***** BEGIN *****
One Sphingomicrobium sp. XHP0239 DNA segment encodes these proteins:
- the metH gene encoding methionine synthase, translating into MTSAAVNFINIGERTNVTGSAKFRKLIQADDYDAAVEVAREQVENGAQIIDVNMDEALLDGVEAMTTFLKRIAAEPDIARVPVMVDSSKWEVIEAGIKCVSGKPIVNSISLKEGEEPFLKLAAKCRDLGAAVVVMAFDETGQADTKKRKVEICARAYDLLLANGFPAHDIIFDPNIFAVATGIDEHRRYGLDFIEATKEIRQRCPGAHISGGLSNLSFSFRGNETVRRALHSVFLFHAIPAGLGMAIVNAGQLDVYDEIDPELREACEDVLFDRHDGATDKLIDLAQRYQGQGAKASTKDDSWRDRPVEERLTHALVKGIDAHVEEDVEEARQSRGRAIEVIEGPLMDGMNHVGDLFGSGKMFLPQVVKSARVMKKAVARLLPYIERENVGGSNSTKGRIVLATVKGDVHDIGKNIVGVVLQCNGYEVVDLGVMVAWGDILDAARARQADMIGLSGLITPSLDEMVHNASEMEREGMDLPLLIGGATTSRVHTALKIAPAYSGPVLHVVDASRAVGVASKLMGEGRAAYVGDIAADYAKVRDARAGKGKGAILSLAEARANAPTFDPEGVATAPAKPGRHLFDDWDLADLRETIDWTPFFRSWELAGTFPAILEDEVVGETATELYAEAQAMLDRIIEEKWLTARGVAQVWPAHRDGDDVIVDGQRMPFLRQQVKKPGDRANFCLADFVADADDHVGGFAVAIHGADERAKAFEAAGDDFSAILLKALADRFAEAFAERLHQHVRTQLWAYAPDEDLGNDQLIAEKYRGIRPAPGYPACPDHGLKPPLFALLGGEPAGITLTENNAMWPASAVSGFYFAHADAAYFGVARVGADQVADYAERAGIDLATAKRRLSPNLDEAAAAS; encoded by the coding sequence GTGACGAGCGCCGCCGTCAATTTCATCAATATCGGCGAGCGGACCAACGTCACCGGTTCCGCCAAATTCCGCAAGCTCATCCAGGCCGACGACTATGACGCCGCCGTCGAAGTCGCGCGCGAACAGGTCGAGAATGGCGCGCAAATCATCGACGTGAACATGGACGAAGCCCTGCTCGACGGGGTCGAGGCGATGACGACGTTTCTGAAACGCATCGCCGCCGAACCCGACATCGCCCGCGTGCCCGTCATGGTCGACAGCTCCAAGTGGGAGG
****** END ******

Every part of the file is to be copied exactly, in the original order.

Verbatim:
One Sphingomicrobium sp. XHP0239 DNA segment encodes these proteins:
- the metH gene encoding methionine synthase, translating into MTSAAVNFINIGERTNVTGSAKFRKLIQADDYDAAVEVAREQVENGAQIIDVNMDEALLDGVEAMTTFLKRIAAEPDIARVPVMVDSSKWEVIEAGIKCVSGKPIVNSISLKEGEEPFLKLAAKCRDLGAAVVVMAFDETGQADTKKRKVEICARAYDLLLANGFPAHDIIFDPNIFAVATGIDEHRRYGLDFIEATKEIRQRCPGAHISGGLSNLSFSFRGNETVRRALHSVFLFHAIPAGLGMAIVNAGQLDVYDEIDPELREACEDVLFDRHDGATDKLIDLAQRYQGQGAKASTKDDSWRDRPVEERLTHALVKGIDAHVEEDVEEARQSRGRAIEVIEGPLMDGMNHVGDLFGSGKMFLPQVVKSARVMKKAVARLLPYIERENVGGSNSTKGRIVLATVKGDVHDIGKNIVGVVLQCNGYEVVDLGVMVAWGDILDAARARQADMIGLSGLITPSLDEMVHNASEMEREGMDLPLLIGGATTSRVHTALKIAPAYSGPVLHVVDASRAVGVASKLMGEGRAAYVGDIAADYAKVRDARAGKGKGAILSLAEARANAPTFDPEGVATAPAKPGRHLFDDWDLADLRETIDWTPFFRSWELAGTFPAILEDEVVGETATELYAEAQAMLDRIIEEKWLTARGVAQVWPAHRDGDDVIVDGQRMPFLRQQVKKPGDRANFCLADFVADADDHVGGFAVAIHGADERAKAFEAAGDDFSAILLKALADRFAEAFAERLHQHVRTQLWAYAPDEDLGNDQLIAEKYRGIRPAPGYPACPDHGLKPPLFALLGGEPAGITLTENNAMWPASAVSGFYFAHADAAYFGVARVGADQVADYAERAGIDLATAKRRLSPNLDEAAAAS; encoded by the coding sequence GTGACGAGCGCCGCCGTCAATTTCATCAATATCGGCGAGCGGACCAACGTCACCGGTTCCGCCAAATTCCGCAAGCTCATCCAGGCCGACGACTATGACGCCGCCGTCGAAGTCGCGCGCGAACAGGTCGAGAATGGCGCGCAAATCATCGACGTGAACATGGACGAAGCCCTGCTCGACGGGGTCGAGGCGATGACGACGTTTCTGAAACGCATCGCCGCCGAACCCGACATCGCCCGCGTGCCCGTCATGGTCGACAGCTCCAAGTGGGAGG